Last summer, Sofia Rietti ’18 experienced the world of cable television, working as a script intern at Late Night with Seth Meyers. Across the globe, Marcell Sandor ’18 interned with BH Architecture Firm in Budapest, Hungary, working to renovate and recreate architectural masterpieces. Their diverse experiences were made possible with the help of summer funding.
Career Services’ Summer Funding program offers resources to students pursuing unpaid and underpaid opportunities. The deadline to apply for 2018 summer funding is Wednesday, Feb. 28 at 11:59 p.m. EST.
Through a competitive application process, students are required to think critically about career development skills and goals for their desired summer experiences. Applications are then reviewed by the selection committee, composed of 35 to 40 faculty members, staff, and alumni.
The program is funded by members of Colgate’s alumni and parent network who aim to help students pursue experiences that will prepare them for the workforce post-graduation. In 2017, they donated $1.2 million in grants to 253 students. More than $4 million has been donated to the fund since it was founded in 2013.
With their awards, students are able to pursue their passions and make life-changing memories. They are also able to step outside of their comfort zones and try something entirely new. This was certainly the case for Tyler Maxie ’18, who pursued a musical theater intensive, training with pre-professional and professional actors through the ENCORE Program at The American Academy of Dramatic Arts in New York. Connecting with fellow members of the acting community, Maxie benefitted from pushing himself in his coursework and learning to navigate a new city.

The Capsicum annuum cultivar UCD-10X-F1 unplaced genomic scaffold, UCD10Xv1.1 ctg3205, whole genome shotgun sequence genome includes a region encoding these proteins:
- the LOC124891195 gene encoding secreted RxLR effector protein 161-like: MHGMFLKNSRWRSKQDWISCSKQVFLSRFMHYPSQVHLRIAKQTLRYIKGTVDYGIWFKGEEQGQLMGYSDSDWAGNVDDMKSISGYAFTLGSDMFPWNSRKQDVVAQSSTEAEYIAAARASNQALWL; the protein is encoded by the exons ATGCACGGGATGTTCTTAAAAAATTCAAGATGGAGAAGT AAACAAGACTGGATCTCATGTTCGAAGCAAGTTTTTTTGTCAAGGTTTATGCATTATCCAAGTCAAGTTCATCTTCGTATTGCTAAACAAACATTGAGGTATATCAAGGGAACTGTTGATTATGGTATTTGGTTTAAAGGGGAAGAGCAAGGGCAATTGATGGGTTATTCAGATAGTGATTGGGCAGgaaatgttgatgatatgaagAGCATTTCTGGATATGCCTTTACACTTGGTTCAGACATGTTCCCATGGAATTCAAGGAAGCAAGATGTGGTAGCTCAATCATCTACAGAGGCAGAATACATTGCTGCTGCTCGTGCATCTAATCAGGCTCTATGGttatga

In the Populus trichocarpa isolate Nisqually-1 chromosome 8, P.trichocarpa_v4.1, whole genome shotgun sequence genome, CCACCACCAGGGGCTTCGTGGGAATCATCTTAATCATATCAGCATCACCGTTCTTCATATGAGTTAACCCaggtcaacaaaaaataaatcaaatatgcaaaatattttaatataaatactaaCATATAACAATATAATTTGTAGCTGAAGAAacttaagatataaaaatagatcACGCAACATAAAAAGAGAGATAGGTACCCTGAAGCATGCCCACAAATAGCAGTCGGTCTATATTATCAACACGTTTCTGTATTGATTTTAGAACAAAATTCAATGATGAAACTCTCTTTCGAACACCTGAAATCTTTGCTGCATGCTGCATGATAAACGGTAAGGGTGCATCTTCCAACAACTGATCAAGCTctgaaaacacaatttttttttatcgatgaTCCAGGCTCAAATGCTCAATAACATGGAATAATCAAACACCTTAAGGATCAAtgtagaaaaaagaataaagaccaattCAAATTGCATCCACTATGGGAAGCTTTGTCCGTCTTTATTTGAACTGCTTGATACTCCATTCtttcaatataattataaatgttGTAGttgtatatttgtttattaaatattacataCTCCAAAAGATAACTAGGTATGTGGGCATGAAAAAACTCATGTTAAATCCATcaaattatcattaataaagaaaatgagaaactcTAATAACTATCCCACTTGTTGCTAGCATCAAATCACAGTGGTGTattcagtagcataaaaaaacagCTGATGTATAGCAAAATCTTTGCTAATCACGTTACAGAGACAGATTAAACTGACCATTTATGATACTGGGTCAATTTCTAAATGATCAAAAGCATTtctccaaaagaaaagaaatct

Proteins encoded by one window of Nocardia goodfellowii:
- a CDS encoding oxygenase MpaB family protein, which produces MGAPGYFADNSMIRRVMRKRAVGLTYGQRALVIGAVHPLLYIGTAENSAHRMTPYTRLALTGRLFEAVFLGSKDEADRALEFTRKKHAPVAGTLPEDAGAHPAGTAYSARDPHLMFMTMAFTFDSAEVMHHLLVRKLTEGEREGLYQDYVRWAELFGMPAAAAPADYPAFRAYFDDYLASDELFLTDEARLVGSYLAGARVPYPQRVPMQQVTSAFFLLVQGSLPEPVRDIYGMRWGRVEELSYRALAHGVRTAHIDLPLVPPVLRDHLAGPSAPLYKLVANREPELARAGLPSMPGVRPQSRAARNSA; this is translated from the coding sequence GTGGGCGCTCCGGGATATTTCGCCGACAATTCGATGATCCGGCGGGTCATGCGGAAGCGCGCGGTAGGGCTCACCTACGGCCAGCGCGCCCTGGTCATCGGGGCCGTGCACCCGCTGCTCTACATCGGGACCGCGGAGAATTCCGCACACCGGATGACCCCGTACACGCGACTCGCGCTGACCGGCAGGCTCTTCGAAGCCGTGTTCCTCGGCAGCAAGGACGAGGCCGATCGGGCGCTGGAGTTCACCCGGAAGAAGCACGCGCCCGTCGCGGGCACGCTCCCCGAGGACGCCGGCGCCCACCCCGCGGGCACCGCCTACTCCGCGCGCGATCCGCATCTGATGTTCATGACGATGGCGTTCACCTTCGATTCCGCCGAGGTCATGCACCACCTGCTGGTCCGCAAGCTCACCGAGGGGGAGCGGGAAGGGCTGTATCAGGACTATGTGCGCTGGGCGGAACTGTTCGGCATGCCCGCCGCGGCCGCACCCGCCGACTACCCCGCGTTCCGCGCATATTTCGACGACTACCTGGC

Rietti also reflected on the importance of exploring new areas. “[This internship] introduced me to the script department, which I did not previously know of, and it is a department that aligns well with my interests and skill sets,” she said.
Colgate is one of the few schools with such a comprehensive program for funding students with the financial resources to pursue these unique opportunities.
“We do allow students to do a self-designed summer,” Michael Sciola, associate vice president of Institutional Advancement and Career Initiatives recently told the New York Times. “Our overall goal is to empower our students to explore their interests with practical immersive experiences.”